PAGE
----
by: MaryKay – July 14, 2006
I am not going to begin with, “Bonnie Raitt is a legend come to life on the stage.” Or even, “Ms. Raitt shows us what female guitar icon really means.” Nor will I use, “Bonnie wears her guitar as easily as second skin.” Though I wouldn’t be lying.
This is how I’m going to start. The girl is fearless.
On a hot Sunday night, at the Bank of America Pavilion, fearless Bonnie proclaimed, “It’s good to be back here!” She then banged out Jr. Walker’s “Roadrunner” which set the tone for a show that was at times absolutely rocking, and at times profoundly reflective but always pleasing. Raitt played several songs from her new CD, Souls Alike, such as the mystical “God Was in the Water,” dedicated to the victims of Hurricane Katrina. She then teamed up with keyboardist Jon Cleary for a duet on “Unnecessarily Mercenary,” a bouncy bluesy track from the same album.
Bonnie also called on a local blues great Jim Fitting from The Coots (formerly of Treat Her Right) to play snazzy harp during “Never Make Your Move too Soon,” and the steamy “Love me Like a Man.” The crowd of nearly 5,000 went nuts.
Bonnie spoke of how great her band was, praising their synchronicity in a slightly wicked fashion as “the best car, the best ride… the best ‘umm’ you ever had!” It’s these kind of statements that she uses to make the audience feel like they’re just sitting around in her living room. Lifting up her heavy red hair, she also commented on feeling the heat in these last few venues of this leg of the tour. At another point she explained her slight wriggling in her chair, because “my jeans are riding up.” Fearless!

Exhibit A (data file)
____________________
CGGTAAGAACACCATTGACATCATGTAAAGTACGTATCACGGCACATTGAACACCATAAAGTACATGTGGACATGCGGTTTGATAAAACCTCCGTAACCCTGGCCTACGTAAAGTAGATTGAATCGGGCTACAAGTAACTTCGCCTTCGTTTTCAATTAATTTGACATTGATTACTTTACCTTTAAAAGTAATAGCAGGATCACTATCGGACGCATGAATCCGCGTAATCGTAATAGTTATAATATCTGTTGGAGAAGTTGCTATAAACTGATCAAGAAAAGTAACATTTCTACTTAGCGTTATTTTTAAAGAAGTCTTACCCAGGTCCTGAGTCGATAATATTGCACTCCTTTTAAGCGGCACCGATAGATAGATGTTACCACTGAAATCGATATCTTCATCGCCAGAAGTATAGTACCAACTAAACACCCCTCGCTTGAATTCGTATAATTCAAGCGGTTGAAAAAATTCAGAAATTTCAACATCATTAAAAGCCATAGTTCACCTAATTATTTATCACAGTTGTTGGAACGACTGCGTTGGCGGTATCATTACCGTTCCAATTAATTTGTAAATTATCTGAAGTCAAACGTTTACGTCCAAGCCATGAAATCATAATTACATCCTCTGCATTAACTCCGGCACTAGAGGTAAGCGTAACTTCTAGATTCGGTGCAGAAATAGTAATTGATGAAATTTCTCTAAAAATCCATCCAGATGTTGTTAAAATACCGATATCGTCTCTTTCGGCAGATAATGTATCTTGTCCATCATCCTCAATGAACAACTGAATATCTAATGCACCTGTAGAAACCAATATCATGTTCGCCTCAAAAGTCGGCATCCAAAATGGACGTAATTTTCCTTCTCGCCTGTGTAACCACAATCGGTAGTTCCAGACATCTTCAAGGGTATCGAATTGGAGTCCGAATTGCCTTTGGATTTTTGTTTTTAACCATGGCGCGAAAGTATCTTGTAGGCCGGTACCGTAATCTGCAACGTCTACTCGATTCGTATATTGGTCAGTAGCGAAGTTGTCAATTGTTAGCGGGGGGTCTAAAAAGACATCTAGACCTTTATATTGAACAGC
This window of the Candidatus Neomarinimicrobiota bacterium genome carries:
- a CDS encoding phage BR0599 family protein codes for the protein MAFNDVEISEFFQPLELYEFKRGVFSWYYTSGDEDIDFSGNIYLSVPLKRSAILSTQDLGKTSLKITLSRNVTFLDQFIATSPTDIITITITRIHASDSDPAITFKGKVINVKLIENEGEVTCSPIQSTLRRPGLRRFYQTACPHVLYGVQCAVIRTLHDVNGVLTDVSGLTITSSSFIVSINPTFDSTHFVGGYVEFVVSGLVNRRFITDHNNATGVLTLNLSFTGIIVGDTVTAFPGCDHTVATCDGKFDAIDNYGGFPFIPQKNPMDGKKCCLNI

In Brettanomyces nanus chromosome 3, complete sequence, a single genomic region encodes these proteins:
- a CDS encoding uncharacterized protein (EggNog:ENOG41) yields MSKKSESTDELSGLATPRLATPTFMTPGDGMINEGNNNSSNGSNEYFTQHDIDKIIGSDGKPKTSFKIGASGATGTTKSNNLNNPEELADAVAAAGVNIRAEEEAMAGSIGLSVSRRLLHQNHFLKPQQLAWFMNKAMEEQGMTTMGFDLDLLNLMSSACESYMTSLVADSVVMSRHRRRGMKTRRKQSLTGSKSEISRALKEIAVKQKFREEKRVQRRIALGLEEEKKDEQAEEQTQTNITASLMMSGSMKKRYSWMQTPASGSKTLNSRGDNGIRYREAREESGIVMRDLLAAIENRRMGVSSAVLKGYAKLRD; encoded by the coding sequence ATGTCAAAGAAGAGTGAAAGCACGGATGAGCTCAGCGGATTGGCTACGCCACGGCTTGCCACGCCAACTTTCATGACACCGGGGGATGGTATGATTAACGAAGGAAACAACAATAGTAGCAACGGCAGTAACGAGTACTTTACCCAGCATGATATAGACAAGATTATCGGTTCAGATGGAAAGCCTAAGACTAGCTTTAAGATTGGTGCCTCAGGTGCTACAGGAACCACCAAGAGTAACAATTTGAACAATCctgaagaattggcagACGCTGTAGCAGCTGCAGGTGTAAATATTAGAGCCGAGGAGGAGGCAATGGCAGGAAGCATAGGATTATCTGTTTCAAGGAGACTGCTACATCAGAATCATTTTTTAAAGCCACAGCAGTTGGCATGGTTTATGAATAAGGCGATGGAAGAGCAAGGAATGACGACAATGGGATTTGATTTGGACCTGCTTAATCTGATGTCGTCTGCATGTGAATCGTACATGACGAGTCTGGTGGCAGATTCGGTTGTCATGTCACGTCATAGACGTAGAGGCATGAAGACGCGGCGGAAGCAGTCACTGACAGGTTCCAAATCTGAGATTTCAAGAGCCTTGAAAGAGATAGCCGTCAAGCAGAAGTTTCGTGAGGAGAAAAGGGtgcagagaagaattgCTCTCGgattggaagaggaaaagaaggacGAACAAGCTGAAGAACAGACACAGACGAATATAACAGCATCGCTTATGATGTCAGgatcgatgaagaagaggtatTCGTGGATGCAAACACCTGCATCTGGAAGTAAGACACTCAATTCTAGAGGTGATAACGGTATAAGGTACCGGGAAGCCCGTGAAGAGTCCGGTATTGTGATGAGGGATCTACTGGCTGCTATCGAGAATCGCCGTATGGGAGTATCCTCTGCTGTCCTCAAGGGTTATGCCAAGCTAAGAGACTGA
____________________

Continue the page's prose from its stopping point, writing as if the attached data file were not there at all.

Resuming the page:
Bonnie Raitt grew up with not only artistic roots – her father, singer John Raitt was well known on Broadway, and her mother was singer/pianist Marge Goddard – but with Quaker sensibilities as well. In the late 1960s she moved from Los Angeles to Cambridge, MA and quickly became engrossed in university (Harvard/Radcliffe) studies by day, and the coffeehouse life at night; learning more about music and social activism. She’s thrived in both areas. She helped co-found MUSE (Musicians United for Safe Energy) and has worked in numerous projects for preserving our forests, women’s rights, and the anti-apartheid mission. After winning multiple Grammy awards, Bonnie Raitt was inducted into the Rock and Roll Hall of Fame in 2000. In 2004 she joined the Vote for Change tour (Along with this night’s opening act, Keb’ Mo’). As part of her Green Highway project, Bonnie Raitt currently uses biodiesel fuel (B20) in her tour buses and semi’s.
In another candid moment, Bonnie confided she wasn’t sure if she was going to play her next selection, “Nothing Seems to Matter,” it had depended on if she was in a good mood, or a cranky one. She explained that she wrote the song when she was 21, living in Cambridge, and she’s “since made friends with it.” “Matters,” reminiscent of Carole King, was a poignant piece on lost love. It segued beautifully into the anthem “I Will Not be Broken” off of Souls Alike.
The last few years have not been easy for Raitt, both parents passed away in late 2004 and early 2005. A brother has battled brain cancer; luckily the disease is in now in remission. Her bittersweet performance of “Nick of Time” was prefaced by Bonnie stating, “ [sing] this for my parents, as I do every night now.”
She ended her main set with of her more popular tunes, “Something to Talk About,” “Love Sneaking up on You,” and slow, sad but sweet “I Can’t Make You Love Me.” Once again, Cleary was given the chance to shine on this last one – finishing the song with a fantastic keyboard solo.
A superb ending to the night was the encore with Keb’ Mo’, together they moved from “Love Letter” to the gorgeous “Angel from Montgomery,” and ended with playful cover of Wilson Pickett’s “634–5789.”
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Concert Review: Bonnie Raitt – Boston, MA (July 2, 2006)